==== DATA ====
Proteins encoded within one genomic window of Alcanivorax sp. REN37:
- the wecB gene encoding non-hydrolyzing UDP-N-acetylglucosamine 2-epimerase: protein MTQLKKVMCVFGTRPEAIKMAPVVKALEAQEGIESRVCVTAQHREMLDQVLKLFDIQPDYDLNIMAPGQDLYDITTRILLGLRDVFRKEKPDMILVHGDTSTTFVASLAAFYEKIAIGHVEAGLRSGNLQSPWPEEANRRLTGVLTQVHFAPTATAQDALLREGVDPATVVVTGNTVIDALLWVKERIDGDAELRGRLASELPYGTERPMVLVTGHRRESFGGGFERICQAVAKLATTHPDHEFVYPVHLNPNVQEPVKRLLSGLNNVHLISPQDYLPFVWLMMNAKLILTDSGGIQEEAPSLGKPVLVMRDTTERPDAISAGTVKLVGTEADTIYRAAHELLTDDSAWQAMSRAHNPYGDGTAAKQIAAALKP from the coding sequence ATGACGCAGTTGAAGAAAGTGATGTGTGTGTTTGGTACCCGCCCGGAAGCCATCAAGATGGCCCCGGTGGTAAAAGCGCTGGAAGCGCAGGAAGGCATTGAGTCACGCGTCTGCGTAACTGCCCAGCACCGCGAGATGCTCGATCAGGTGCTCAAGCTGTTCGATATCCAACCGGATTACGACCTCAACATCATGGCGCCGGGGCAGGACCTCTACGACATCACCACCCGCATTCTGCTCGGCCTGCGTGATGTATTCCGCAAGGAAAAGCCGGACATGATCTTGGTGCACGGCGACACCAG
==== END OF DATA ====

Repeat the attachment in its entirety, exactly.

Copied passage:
Proteins encoded within one genomic window of Alcanivorax sp. REN37:
- the wecB gene encoding non-hydrolyzing UDP-N-acetylglucosamine 2-epimerase: protein MTQLKKVMCVFGTRPEAIKMAPVVKALEAQEGIESRVCVTAQHREMLDQVLKLFDIQPDYDLNIMAPGQDLYDITTRILLGLRDVFRKEKPDMILVHGDTSTTFVASLAAFYEKIAIGHVEAGLRSGNLQSPWPEEANRRLTGVLTQVHFAPTATAQDALLREGVDPATVVVTGNTVIDALLWVKERIDGDAELRGRLASELPYGTERPMVLVTGHRRESFGGGFERICQAVAKLATTHPDHEFVYPVHLNPNVQEPVKRLLSGLNNVHLISPQDYLPFVWLMMNAKLILTDSGGIQEEAPSLGKPVLVMRDTTERPDAISAGTVKLVGTEADTIYRAAHELLTDDSAWQAMSRAHNPYGDGTAAKQIAAALKP from the coding sequence ATGACGCAGTTGAAGAAAGTGATGTGTGTGTTTGGTACCCGCCCGGAAGCCATCAAGATGGCCCCGGTGGTAAAAGCGCTGGAAGCGCAGGAAGGCATTGAGTCACGCGTCTGCGTAACTGCCCAGCACCGCGAGATGCTCGATCAGGTGCTCAAGCTGTTCGATATCCAACCGGATTACGACCTCAACATCATGGCGCCGGGGCAGGACCTCTACGACATCACCACCCGCATTCTGCTCGGCCTGCGTGATGTATTCCGCAAGGAAAAGCCGGACATGATCTTGGTGCACGGCGACACCAG